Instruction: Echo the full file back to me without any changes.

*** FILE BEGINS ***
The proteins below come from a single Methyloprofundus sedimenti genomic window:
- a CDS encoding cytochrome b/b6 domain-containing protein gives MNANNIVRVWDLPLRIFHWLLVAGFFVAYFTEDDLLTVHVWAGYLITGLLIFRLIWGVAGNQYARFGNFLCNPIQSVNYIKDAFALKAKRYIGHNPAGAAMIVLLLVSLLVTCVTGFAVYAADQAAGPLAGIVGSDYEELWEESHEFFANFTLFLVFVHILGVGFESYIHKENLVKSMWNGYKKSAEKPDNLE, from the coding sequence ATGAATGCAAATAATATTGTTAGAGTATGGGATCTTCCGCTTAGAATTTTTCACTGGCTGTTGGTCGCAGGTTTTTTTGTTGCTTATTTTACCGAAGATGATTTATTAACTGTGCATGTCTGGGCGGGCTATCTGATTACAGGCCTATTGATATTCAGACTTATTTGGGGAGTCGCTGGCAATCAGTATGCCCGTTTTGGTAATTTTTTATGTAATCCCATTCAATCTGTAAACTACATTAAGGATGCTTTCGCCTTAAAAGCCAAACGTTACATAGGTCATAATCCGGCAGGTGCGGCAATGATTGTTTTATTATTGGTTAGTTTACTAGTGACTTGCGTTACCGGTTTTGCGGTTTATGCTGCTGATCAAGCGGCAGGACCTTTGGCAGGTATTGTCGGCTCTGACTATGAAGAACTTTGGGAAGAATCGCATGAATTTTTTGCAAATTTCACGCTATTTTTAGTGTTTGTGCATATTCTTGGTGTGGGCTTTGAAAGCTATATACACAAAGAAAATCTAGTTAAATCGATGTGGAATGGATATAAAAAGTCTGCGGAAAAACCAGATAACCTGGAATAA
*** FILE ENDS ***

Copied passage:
The proteins below come from a single Methyloprofundus sedimenti genomic window:
- a CDS encoding cytochrome b/b6 domain-containing protein gives MNANNIVRVWDLPLRIFHWLLVAGFFVAYFTEDDLLTVHVWAGYLITGLLIFRLIWGVAGNQYARFGNFLCNPIQSVNYIKDAFALKAKRYIGHNPAGAAMIVLLLVSLLVTCVTGFAVYAADQAAGPLAGIVGSDYEELWEESHEFFANFTLFLVFVHILGVGFESYIHKENLVKSMWNGYKKSAEKPDNLE, from the coding sequence ATGAATGCAAATAATATTGTTAGAGTATGGGATCTTCCGCTTAGAATTTTTCACTGGCTGTTGGTCGCAGGTTTTTTTGTTGCTTATTTTACCGAAGATGATTTATTAACTGTGCATGTCTGGGCGGGCTATCTGATTACAGGCCTATTGATATTCAGACTTATTTGGGGAGTCGCTGGCAATCAGTATGCCCGTTTTGGTAATTTTTTATGTAATCCCATTCAATCTGTAAACTACATTAAGGATGCTTTCGCCTTAAAAGCCAAACGTTACATAGGTCATAATCCGGCAGGTGCGGCAATGATTGTTTTATTATTGGTTAGTTTACTAGTGACTTGCGTTACCGGTTTTGCGGTTTATGCTGCTGATCAAGCGGCAGGACCTTTGGCAGGTATTGTCGGCTCTGACTATGAAGAACTTTGGGAAGAATCGCATGAATTTTTTGCAAATTTCACGCTATTTTTAGTGTTTGTGCATATTCTTGGTGTGGGCTTTGAAAGCTATATACACAAAGAAAATCTAGTTAAATCGATGTGGAATGGATATAAAAAGTCTGCGGAAAAACCAGATAACCTGGAATAA